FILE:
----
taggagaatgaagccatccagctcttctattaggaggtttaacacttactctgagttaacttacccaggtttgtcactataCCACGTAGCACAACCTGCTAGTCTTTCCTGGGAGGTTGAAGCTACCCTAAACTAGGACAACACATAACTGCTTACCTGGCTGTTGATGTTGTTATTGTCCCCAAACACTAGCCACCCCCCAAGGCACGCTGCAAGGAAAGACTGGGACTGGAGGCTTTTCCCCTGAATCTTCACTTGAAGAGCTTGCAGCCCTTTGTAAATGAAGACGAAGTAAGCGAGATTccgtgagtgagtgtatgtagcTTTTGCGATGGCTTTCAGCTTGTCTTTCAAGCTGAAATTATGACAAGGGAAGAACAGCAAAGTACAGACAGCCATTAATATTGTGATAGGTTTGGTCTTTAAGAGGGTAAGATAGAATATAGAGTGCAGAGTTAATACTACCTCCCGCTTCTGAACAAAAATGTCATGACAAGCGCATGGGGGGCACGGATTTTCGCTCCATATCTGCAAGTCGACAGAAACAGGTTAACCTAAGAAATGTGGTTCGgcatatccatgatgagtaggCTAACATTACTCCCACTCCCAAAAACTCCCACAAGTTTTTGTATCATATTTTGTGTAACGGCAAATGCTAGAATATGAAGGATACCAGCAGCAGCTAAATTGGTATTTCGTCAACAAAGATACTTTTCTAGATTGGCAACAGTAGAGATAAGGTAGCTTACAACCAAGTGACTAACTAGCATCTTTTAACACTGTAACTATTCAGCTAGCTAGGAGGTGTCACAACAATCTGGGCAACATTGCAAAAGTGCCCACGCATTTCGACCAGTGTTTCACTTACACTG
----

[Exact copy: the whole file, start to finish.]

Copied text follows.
taggagaatgaagccatccagctcttctattaggaggtttaacacttactctgagttaacttacccaggtttgtcactataCCACGTAGCACAACCTGCTAGTCTTTCCTGGGAGGTTGAAGCTACCCTAAACTAGGACAACACATAACTGCTTACCTGGCTGTTGATGTTGTTATTGTCCCCAAACACTAGCCACCCCCCAAGGCACGCTGCAAGGAAAGACTGGGACTGGAGGCTTTTCCCCTGAATCTTCACTTGAAGAGCTTGCAGCCCTTTGTAAATGAAGACGAAGTAAGCGAGATTccgtgagtgagtgtatgtagcTTTTGCGATGGCTTTCAGCTTGTCTTTCAAGCTGAAATTATGACAAGGGAAGAACAGCAAAGTACAGACAGCCATTAATATTGTGATAGGTTTGGTCTTTAAGAGGGTAAGATAGAATATAGAGTGCAGAGTTAATACTACCTCCCGCTTCTGAACAAAAATGTCATGACAAGCGCATGGGGGGCACGGATTTTCGCTCCATATCTGCAAGTCGACAGAAACAGGTTAACCTAAGAAATGTGGTTCGgcatatccatgatgagtaggCTAACATTACTCCCACTCCCAAAAACTCCCACAAGTTTTTGTATCATATTTTGTGTAACGGCAAATGCTAGAATATGAAGGATACCAGCAGCAGCTAAATTGGTATTTCGTCAACAAAGATACTTTTCTAGATTGGCAACAGTAGAGATAAGGTAGCTTACAACCAAGTGACTAACTAGCATCTTTTAACACTGTAACTATTCAGCTAGCTAGGAGGTGTCACAACAATCTGGGCAACATTGCAAAAGTGCCCACGCATTTCGACCAGTGTTTCACTTACACTG